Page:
Participant-Directed Evaluation: Using Teachers’ Own Inquiries to Evaluate Professional Development in Technology Integration

From Section:
Assessment & Evaluation
New Zealand
Nov. 15, 2010
Fall, 2010

Source: Journal of Digital Learning in Teacher Education, v27 n1, p.22-29. (Fall 2010).
(Reviewed by the Portal Team)

Considering the high levels of time and money invested in teacher professional development (PD) programmes in information technologies over recent decades, questions arise as to how effective these programmes have been and by whose lights we are to judge.

In this article, the author discusses the evaluation design models presented in two recent meta-analyses of evaluations of the effectiveness of teacher professional development programmes (Timperley et al., 2007; Lawless & Pellegrino, 2008). The author considers of what, conceptually, such evaluations might productively look like in the particular context of professional development in technology integration.

The Professional Development Projects and Evaluations

The author describes three PD programmes in New Zealand that formed the basis of the reflective review of evaluation in technology PD all had a technology focus, and all included an action research component in some form or another.

The first of these programmes was a large-scale national programme of professional development for teachers on integrating new technologies known as the Information and Communication Technologies Professional Development (ICTPD) programme. In this program, groups of three to five schools have been clustered together to provide 3-year programmes for their teachers in the use of technology across the curriculum.

The second PD program was a much more small-scale project that took place more than 2–3 years in one educational institution (the New Zealand Correspondence School). In this programme, a group of 15 teachers in the “e-section” of the school trialed new, online, technology-based distance education methods for teaching their classes of isolated students dispersed around the country, using action research as their form of PD (Ham, Wenmoth& Davey, 2008).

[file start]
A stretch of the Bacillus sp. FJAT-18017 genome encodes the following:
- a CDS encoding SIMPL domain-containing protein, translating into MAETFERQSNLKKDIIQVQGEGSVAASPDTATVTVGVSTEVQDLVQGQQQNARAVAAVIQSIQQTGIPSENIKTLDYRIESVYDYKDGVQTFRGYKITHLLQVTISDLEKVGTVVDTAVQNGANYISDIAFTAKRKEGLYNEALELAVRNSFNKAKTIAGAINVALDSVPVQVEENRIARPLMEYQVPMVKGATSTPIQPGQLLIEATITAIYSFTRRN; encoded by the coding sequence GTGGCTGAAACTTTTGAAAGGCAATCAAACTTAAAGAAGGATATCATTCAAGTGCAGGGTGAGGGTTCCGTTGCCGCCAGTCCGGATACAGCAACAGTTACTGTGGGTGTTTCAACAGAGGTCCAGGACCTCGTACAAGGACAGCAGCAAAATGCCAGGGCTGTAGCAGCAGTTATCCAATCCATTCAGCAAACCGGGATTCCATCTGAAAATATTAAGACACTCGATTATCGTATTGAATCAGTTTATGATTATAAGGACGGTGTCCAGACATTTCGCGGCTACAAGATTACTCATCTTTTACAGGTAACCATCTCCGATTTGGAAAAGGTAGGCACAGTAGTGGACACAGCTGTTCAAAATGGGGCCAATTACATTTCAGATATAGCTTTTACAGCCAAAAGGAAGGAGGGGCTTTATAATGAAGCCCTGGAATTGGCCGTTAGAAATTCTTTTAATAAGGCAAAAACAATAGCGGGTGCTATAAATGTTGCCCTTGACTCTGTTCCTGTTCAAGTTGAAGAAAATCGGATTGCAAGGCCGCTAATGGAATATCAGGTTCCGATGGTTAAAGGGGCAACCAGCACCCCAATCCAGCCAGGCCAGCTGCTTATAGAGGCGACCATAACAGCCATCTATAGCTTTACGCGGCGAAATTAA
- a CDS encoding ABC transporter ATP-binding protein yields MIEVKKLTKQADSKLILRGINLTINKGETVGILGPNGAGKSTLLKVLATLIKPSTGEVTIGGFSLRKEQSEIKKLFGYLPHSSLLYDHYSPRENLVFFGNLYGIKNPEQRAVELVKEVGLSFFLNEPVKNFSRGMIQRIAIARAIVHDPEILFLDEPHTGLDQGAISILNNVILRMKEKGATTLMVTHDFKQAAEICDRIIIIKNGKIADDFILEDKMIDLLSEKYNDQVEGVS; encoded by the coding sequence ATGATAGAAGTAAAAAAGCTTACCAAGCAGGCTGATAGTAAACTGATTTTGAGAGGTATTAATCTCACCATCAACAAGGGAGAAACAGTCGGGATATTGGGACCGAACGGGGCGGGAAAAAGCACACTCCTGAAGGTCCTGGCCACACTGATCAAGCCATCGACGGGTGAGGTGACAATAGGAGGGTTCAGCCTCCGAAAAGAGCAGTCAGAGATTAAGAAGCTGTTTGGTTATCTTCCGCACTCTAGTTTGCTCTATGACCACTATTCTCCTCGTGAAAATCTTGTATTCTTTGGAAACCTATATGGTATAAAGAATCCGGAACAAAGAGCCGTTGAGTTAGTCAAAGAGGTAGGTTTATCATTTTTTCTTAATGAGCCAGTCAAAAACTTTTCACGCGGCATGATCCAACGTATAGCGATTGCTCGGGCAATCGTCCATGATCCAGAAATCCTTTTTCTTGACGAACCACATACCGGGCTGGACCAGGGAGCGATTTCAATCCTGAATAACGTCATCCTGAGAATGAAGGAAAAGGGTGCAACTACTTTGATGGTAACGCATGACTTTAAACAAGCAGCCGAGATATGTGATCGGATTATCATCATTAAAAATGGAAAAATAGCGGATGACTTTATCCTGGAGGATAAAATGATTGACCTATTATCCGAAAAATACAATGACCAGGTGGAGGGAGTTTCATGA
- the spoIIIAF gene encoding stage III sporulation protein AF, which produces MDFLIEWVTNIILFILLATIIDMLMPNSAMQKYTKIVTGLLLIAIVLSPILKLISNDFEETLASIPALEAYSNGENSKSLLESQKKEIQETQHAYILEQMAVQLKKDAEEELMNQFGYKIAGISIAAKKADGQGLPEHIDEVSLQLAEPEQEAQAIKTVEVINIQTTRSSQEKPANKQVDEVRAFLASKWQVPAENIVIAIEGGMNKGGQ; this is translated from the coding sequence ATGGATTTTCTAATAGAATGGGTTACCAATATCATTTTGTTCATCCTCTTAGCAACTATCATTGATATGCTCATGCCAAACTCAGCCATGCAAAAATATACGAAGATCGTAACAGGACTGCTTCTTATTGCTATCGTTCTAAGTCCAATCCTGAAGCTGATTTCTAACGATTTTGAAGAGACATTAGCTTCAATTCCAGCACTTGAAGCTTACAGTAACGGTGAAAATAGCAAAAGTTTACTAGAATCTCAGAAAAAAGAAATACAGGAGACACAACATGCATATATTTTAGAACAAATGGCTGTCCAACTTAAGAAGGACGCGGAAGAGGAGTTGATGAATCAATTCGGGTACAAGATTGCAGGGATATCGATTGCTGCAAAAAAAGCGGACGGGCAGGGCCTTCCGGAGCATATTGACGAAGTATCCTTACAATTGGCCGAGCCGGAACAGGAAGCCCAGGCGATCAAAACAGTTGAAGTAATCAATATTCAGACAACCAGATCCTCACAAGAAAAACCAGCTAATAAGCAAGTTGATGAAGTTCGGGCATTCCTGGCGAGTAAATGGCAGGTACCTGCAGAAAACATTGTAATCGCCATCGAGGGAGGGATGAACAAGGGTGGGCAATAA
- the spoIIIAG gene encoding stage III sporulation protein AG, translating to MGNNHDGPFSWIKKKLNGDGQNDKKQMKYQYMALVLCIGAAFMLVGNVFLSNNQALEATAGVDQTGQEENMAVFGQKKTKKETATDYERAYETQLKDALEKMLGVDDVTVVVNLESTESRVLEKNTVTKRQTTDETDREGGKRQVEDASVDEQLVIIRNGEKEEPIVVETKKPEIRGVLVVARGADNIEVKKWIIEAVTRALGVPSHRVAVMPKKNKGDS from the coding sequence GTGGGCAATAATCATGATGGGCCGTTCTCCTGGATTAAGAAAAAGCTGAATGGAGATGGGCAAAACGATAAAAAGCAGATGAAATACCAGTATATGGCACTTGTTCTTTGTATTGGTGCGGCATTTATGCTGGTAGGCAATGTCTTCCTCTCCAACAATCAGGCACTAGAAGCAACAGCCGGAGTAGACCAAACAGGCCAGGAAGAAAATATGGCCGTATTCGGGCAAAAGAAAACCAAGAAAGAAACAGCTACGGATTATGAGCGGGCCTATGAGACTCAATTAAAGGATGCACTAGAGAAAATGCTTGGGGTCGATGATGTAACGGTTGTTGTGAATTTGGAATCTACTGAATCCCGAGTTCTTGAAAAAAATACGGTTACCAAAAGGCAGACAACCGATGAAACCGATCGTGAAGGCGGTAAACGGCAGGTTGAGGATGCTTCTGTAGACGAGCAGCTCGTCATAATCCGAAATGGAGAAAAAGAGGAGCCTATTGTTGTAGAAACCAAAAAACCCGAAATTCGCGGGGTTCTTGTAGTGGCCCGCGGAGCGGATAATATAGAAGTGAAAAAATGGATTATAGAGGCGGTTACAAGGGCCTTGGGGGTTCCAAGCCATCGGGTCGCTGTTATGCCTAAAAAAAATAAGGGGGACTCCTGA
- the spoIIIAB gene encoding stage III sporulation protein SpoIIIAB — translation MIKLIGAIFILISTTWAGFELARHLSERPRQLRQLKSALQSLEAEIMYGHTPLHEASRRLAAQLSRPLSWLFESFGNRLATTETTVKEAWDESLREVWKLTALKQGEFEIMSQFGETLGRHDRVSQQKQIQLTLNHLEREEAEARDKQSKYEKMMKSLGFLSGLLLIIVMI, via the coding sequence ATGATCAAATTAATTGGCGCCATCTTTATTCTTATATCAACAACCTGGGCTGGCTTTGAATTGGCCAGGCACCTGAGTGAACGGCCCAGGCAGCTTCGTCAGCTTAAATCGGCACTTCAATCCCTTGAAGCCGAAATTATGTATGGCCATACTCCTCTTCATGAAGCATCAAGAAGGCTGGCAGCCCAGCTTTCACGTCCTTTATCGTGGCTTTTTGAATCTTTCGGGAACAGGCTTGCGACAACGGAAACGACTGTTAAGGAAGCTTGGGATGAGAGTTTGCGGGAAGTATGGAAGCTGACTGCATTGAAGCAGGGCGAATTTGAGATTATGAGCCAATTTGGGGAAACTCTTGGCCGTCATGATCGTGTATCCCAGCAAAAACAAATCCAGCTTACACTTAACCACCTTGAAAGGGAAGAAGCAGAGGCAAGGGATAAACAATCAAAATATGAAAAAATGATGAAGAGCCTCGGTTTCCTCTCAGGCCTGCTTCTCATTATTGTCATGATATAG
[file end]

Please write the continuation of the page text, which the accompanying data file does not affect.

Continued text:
The third programme was a form of collaborative sabbatical known in New Zealand as the E-Learning Fellowships. Under the fellowship scheme, up to 10 innovative teachers with a reputation for effective use of new technologies in their classes conducted year-long research studies of their work with their own students.

The author concludes that by placing participant teachers at their centre, models of PD based on action research have inherent potential to closely link both teacher effects and student outcomes directly back to aspects of the PD experience to provide a rich evidence base about those effects and outcomes from the participants’ perspective, and to allow the PD to be formative, responsive, and iterative in its progressions over time.

Ham, V., Wenmoth, D., & Davey, R. (2008). Teachers doing IT for themselves: Action research as professional development. In Borthwick and Pierson (Eds.), Transforming classroom practice: Professional development strategies in educational technology. Eugene, Oregon: ISTE.

Lawless, K. A, & Pellegrino, J. W. (2007). Professional development in integrating technology into teaching and learning: Knowns, unknowns, and ways to pursue better questions and answers. Review of Educational Research, 77(4), 575–614.

Timperley, H., Wilson, A., Barrar, H., & Fung, I. (2007). Teacher professional learning and development: Best evidence synthesis iteration (BES). Wellington: Ministry of Education.

Updated: Nov. 06, 2018
Action research | Educational technology | Evaluation methods | Professional development | Program effectiveness | Program evaluation | Technology integration